Executive Officers

Daniel J. O'Dowd, Executive Vice President/Chief Baseball Officer & General Manager

Dan O'Dowd is entering his first season as the Rockies Executive Vice President, Chief Baseball Officer/General Manager after spending 11 seasons as the Rockies Executive Vice President, General Manager. Only three other general managers have been with their respective clubs for longer periods of time.

The Rockies have reached the postseason in two of the last four seasons, as O'Dowd is the first general manager in franchise history to construct more than one playoff team. Over the last four seasons, only three National League clubs, Philadelphia (371), Chicago (340) and Los Angeles (341), have more wins than the Rockies (334). The 2009 National League Wild Card Champion Rockies, built by O'Dowd and his staff, had more wins (92) and a higher winning percentage (.568) than any other team in franchise history. O'Dowd also formed the roster for the 2007 Rockies club, which won 90 games for the first time and captured the first National League Championship in Rockies history.

Following the 2009 season, O'Dowd was named Sporting News' Executive of the Year in a vote by his peers. He was selected by a panel of 31 general managers and assistant general managers and was awarded the honor at the general managers' meetings in Chicago.

The 2010 season marked the continuation of a plan that began eight years ago. Beginning in 2003, O'Dowd joined with others in the front office in a commitment to build competitive teams from within. The dividends from that commitment are apparent, as the Rockies captured the NL Wild Card in 2009, the NL pennant in 2007 and were named Organization of the Year by Baseball America at the 2007 Winter Meetings in Nashville, TN. That selection, which is based on a franchise's performance during the season with the team, coach, general manager and organizational package taken as a whole, was the first for the Rockies since the inception of the award in 1982.

The Rockies have followed an organizational plan geared towards scouting and player development during O'Dowd's tenure. On Opening Day 2009, the Rockies put together an entire lineup of homegrown players, the only team in the Majors to accomplish that feat in 2009. Furthermore, when the Rockies clinched their second postseason appearance in a span of three years, a 9-2 win vs. Milwaukee on October 1, 2009, all nine players in the starting lineup were either originally drafted or signed by Colorado.

O'Dowd's teams, specifically in recent years, have shown tremendous character. In 2009, the team fell to 12 games under .500 and 14.5 games behind the Dodgers in the NL West before challenging to win the division and earning the NL wild card. Following a managerial change, the Rockies posted the best record in the NL from June 4 through the end of the season. The 2007 Rockies proved to be as resilient as perhaps any other team in baseball history, staving off elimination game-after-game throughout the final days of September. The players on that team, many of whom came up through the Rockies' organization, fought through a season that saw the Rockies fall as many as nine games below .500. Despite a slow start, things turned for the club late in the second month of the season, as the Rockies posted the best record in the NL from May 22 through the end of the year. The season culminated with 21 victories in 22 games from mid-September through the first two rounds of the playoffs, vaulting the team into the World Series.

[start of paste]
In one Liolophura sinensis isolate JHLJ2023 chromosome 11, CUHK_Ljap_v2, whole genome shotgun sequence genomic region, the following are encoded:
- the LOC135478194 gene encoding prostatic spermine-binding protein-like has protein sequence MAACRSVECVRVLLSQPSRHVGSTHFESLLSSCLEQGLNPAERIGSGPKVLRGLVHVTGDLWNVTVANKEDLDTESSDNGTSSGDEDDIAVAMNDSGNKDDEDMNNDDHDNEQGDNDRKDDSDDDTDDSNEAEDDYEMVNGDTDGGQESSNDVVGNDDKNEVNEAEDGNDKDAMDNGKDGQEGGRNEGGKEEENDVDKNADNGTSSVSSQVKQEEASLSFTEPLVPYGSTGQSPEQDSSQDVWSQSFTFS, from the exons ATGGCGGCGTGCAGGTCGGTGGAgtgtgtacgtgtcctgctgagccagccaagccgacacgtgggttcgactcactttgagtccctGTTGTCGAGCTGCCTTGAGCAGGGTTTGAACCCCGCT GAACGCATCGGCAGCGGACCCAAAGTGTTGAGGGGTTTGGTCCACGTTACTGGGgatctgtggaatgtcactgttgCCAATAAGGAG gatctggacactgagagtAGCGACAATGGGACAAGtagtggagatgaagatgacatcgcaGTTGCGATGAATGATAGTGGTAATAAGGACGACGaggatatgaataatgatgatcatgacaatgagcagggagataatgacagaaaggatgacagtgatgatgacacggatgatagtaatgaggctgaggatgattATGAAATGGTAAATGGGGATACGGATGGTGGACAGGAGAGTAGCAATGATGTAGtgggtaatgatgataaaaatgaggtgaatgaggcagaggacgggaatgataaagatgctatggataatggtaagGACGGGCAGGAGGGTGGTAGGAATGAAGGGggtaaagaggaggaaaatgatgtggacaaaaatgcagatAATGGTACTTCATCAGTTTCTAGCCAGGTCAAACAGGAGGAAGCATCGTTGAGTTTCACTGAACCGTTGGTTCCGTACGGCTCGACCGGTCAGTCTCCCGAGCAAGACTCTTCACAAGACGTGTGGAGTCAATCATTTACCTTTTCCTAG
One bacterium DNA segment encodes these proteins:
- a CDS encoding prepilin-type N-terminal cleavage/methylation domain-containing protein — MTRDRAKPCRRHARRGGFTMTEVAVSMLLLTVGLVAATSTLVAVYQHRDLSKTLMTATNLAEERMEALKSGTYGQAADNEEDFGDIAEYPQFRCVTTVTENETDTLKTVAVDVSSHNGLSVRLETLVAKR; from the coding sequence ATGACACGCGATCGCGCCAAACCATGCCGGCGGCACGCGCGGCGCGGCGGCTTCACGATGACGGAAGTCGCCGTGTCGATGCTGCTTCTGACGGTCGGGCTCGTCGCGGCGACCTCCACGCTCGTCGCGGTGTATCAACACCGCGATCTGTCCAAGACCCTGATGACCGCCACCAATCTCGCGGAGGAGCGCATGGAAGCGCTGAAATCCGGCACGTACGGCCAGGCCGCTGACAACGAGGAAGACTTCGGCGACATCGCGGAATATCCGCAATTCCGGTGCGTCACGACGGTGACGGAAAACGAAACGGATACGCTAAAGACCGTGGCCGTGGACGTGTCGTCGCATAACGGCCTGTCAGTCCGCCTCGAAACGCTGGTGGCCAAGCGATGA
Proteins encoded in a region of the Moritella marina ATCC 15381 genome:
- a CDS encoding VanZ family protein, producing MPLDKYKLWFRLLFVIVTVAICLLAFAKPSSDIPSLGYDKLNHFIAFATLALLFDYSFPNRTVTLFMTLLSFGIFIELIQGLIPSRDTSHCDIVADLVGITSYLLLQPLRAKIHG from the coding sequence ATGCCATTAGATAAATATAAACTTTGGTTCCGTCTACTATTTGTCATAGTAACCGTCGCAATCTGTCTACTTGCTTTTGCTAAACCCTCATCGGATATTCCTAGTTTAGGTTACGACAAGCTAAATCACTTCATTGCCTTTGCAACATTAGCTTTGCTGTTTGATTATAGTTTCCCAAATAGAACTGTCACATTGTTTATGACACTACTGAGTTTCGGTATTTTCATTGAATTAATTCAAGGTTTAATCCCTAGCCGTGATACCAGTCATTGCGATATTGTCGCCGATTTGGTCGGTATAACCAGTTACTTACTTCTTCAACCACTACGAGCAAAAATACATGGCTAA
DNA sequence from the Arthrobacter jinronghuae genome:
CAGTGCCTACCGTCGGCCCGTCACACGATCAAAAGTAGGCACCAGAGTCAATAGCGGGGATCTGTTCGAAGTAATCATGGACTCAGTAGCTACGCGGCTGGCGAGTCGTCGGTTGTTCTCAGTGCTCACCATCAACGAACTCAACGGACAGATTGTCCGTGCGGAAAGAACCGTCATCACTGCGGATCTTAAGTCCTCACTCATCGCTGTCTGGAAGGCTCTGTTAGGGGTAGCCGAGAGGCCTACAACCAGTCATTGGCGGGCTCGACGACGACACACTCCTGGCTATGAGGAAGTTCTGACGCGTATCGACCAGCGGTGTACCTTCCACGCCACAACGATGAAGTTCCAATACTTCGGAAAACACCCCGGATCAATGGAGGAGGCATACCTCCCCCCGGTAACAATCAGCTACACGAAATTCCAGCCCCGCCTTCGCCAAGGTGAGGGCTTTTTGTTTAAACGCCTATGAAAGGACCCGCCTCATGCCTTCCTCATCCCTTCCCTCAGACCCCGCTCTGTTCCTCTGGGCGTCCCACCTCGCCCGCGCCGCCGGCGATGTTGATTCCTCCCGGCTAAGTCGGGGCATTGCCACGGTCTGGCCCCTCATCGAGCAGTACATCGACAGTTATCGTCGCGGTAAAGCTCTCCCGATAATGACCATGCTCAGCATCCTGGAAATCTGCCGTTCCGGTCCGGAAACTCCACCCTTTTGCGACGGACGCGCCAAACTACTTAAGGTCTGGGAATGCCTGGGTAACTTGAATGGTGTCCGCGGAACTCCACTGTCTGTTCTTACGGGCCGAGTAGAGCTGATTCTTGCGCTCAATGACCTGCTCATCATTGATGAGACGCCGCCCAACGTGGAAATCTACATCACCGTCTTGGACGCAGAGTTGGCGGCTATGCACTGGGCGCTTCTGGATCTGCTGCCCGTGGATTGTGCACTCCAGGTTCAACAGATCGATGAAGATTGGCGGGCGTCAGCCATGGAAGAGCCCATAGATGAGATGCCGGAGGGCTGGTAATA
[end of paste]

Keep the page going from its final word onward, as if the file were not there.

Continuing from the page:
Twenty-one of the 41 players who have appeared on Colorado's playoff rosters since 2007 were either drafted or originally signed by the club. In 2007, Colorado's World Series roster featured 16 players who were originally drafted or signed by the Rockies. Of those 16 players, 12 of them, including Troy Tulowitzki, were drafted or signed during Dan O'Dowd's tenure as general manager of the Rockies.

The abundance of prospects in the Rockies system has produced several contributors at the Major League level. In 2010 Jhoulys Chacin joined the club's starting rotation and set rookie Rockies records in strikeouts (138) and ERA (3.28) by a starter in a rookie season. Other players who came up through the Rockies system, Ubaldo Jimenez, Dexter Fowler, Matt Reynolds and Troy Tulowitzki, all were major contributors to the success of the team in 2010. Tulowitzki, previously a Rookie of the Year candidate, finished fifth in NL MVP race for the second year in a row and also earned his first Gold Glove and Silver Slugger Awards. Ubaldo Jimenez earned NL All-Star honors for the first time and became the first Rockies pitcher to start an All-Star Game, while also setting a Rockies record with 19 wins in 2010 and tossing the first no-hitter in Rockies history on April 17 at Atlanta.

In addition to progress at the Major League level, the organization's farm system continues to display unlimited promise in many regards. Baseball America again recognized Colorado for their work in the 2010 draft, naming the Rockies 2010 class one of the top-4 among all MLB teams. The previous season, Baseball America named the Rockies draft the best in baseball. Colorado was ranked ahead of Arizona, Seattle, San Diego and Boston as the top five drafts. Colorado has also signed their top-4 draft picks in each of the last four seasons. In an effort to sustain the kind of success the team has attained through drafts, the franchise has not given up a draft pick due to a free agent signing since 2001. The club retained all of its picks again for the 2011 draft, the 10th straight year the Rockies have had a selection in each round.